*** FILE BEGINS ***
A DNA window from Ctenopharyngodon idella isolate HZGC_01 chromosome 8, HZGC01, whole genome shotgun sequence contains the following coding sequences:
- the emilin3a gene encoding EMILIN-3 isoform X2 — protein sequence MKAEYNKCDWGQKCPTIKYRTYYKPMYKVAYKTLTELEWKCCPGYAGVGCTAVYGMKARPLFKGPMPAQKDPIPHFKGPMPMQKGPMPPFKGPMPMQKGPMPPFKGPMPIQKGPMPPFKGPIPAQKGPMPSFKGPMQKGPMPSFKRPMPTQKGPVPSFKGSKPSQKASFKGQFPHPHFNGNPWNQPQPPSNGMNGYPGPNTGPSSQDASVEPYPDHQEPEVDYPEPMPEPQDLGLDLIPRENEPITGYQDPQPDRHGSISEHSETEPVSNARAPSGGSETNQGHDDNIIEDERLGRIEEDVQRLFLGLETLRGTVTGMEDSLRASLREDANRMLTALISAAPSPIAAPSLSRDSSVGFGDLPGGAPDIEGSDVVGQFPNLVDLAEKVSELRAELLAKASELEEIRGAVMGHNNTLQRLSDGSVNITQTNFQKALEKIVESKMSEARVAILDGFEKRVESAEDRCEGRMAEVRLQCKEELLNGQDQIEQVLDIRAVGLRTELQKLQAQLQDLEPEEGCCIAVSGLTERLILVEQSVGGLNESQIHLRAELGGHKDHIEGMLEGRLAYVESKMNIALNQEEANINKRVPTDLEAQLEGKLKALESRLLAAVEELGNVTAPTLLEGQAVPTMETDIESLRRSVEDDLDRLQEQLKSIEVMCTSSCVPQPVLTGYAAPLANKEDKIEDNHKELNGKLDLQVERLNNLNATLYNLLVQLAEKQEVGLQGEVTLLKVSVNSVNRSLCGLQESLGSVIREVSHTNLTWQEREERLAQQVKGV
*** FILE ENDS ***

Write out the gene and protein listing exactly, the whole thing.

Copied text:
A DNA window from Ctenopharyngodon idella isolate HZGC_01 chromosome 8, HZGC01, whole genome shotgun sequence contains the following coding sequences:
- the emilin3a gene encoding EMILIN-3 isoform X2 — protein sequence MKAEYNKCDWGQKCPTIKYRTYYKPMYKVAYKTLTELEWKCCPGYAGVGCTAVYGMKARPLFKGPMPAQKDPIPHFKGPMPMQKGPMPPFKGPMPMQKGPMPPFKGPMPIQKGPMPPFKGPIPAQKGPMPSFKGPMQKGPMPSFKRPMPTQKGPVPSFKGSKPSQKASFKGQFPHPHFNGNPWNQPQPPSNGMNGYPGPNTGPSSQDASVEPYPDHQEPEVDYPEPMPEPQDLGLDLIPRENEPITGYQDPQPDRHGSISEHSETEPVSNARAPSGGSETNQGHDDNIIEDERLGRIEEDVQRLFLGLETLRGTVTGMEDSLRASLREDANRMLTALISAAPSPIAAPSLSRDSSVGFGDLPGGAPDIEGSDVVGQFPNLVDLAEKVSELRAELLAKASELEEIRGAVMGHNNTLQRLSDGSVNITQTNFQKALEKIVESKMSEARVAILDGFEKRVESAEDRCEGRMAEVRLQCKEELLNGQDQIEQVLDIRAVGLRTELQKLQAQLQDLEPEEGCCIAVSGLTERLILVEQSVGGLNESQIHLRAELGGHKDHIEGMLEGRLAYVESKMNIALNQEEANINKRVPTDLEAQLEGKLKALESRLLAAVEELGNVTAPTLLEGQAVPTMETDIESLRRSVEDDLDRLQEQLKSIEVMCTSSCVPQPVLTGYAAPLANKEDKIEDNHKELNGKLDLQVERLNNLNATLYNLLVQLAEKQEVGLQGEVTLLKVSVNSVNRSLCGLQESLGSVIREVSHTNLTWQEREERLAQQVKGV